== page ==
When my students wrote in their final exams about reading the Divine Comedy, many returned to this passage as a place of hope for them. In a time where social media is constantly filled with stories of churches who wound and reject, in a time when church might feel increasingly irrelevant, my students (and not just my students) wrestle with the place of the church in their own lives. What does it mean to be part of increasingly fraught denominations these days? How do we accomplish that “long obedience in the same direction”? Dante’s own long journey gives us one epic answer: love and support the right workings of the church (the subject of much of Paradiso), but remember that the aim of the journey is knowing God–the God who pursues us even into hell, saves us despite what anyone else might think, and points our vision upward to the “Love that moves the sun and the other stars.”

Jennifer L. Holberg

I’ve taught English at Calvin College since 1998–where I get to read books and talk about them for a living. What could be better? Along with my wonderful colleague, Jane Zwart, I am the co-director of the Calvin Center for Faith and Writing, which is the home of the Festival of Faith and Writing as well as a number of other exciting endeavors. Given my interest in teaching, I’m the founding co-editor of the Duke University Press journal Pedagogy: Critical Approaches to Teaching Literature, Language, Composition and Culture (and yes, I realize that that is a very long subtitle). As an Army brat, I’ve never lived anywhere as long as I’ve now lived in Grand Rapids, a city I've come to love. I count myself rich in friends and family. I collect cookbooks (and also like to cook), listen to all kinds of music, and watch all manner of movies and tv shows. I love George Eliot, Jane Austen, Marilynne Robinson, Dante, E.M. Delafield, Tennyson, Hopkins, and Charlotte Bronte (among others). And I used to have a bumper sticker on my car that said: “I’d rather be reading Flannery O’Connor.” I don't have the car anymore, but the sentiment is still true.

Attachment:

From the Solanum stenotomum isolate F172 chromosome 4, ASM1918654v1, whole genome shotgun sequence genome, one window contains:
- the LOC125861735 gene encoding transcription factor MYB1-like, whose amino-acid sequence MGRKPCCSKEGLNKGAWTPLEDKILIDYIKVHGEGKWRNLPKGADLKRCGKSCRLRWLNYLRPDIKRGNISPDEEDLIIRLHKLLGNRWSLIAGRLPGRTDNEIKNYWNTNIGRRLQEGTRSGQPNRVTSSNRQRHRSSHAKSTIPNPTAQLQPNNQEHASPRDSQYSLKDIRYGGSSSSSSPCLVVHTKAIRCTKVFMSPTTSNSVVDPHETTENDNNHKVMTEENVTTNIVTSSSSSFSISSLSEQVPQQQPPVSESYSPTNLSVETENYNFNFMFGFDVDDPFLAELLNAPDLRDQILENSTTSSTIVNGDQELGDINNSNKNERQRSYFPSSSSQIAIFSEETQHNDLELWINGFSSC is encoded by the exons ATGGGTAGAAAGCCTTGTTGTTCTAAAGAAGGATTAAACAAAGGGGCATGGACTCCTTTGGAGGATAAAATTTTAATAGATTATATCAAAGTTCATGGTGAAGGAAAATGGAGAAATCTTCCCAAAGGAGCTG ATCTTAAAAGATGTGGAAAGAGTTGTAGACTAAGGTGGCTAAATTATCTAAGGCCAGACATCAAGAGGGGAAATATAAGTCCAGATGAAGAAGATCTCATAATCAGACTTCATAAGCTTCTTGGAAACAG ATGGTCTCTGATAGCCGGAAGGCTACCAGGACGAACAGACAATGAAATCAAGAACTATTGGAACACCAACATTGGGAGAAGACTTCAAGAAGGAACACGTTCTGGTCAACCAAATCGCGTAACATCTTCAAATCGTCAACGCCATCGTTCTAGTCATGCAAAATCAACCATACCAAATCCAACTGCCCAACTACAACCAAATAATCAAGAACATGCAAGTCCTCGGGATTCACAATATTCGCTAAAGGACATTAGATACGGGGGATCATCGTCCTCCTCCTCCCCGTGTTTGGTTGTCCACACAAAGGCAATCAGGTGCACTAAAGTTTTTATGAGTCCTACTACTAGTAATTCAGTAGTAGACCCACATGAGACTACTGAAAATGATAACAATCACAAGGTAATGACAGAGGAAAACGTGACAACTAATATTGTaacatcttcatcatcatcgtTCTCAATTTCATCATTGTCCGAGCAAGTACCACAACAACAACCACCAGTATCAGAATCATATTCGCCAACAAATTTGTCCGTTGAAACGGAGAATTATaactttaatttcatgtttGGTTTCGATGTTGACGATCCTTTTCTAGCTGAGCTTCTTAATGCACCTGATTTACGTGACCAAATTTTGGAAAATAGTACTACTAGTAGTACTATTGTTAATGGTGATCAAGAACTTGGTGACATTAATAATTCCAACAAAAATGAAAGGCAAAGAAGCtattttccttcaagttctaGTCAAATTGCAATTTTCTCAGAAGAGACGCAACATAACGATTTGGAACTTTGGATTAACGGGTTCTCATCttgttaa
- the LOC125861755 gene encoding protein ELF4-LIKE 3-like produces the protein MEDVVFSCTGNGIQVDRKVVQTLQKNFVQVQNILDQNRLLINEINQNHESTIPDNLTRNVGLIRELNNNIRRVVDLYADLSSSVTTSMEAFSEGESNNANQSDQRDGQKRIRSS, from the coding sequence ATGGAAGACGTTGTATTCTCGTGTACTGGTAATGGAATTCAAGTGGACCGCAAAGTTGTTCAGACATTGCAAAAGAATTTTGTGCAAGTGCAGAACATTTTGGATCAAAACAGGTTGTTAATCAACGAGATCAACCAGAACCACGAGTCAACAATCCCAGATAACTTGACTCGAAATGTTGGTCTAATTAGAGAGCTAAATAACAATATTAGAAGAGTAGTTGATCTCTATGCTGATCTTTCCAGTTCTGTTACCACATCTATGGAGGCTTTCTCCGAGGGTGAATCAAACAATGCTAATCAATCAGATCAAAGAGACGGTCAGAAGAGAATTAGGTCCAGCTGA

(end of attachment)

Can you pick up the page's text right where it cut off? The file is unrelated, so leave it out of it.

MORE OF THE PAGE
7 Comments

  • Marty Wondaal says:

    This sounds like a very worthwhile class.

  • Paula says:

    I love this!
    Tiny spelling thing: it’s mote, not moat.
    Thanks. And yes, I feel better now. 😉

  • Fred Mueller says:

    Your enthusiasm shines through. My guess is your students are fortunate to have an inspiring teacher in love with what she is teaching! I appreciate this quote and all it says to our current “quarrels.”

  • RLG says:

    Thanks, Jennifer, for an article that raises more questions than answers. It sounds like a lot of deep thinkers of the past found hope beyond what the Christian religion or the church could offer. Such as Dante’s perspective, “ the aim of the journey is knowing God–the God who pursues us even into hell, saves us despite what anyone else might think, and points our vision upward to the “Love that moves the sun and the other stars.”

    The “deist” sees God in the created order, and not in the special revelations of the plethora of religions. Each religion (including Christianity) spells out specifically what a successful journey will entail. And they are all different. God’s own revelation (not man’s) in creation tells us enough to know that God is love and cares for his entire creation as he moves the sun and the other stars.

    When we all get to heaven, we will likely see people of every religion. When Christians question why it is that not only Christians are in heaven, God will respond that all these varieties of people (including Christians) are in heaven not because of their religious beliefs but in spite of them. If there is a heaven, we will be there because God is a loving God. Thanks again, Jennifer for an article that could contribute to a deist philosophy, rather than theism.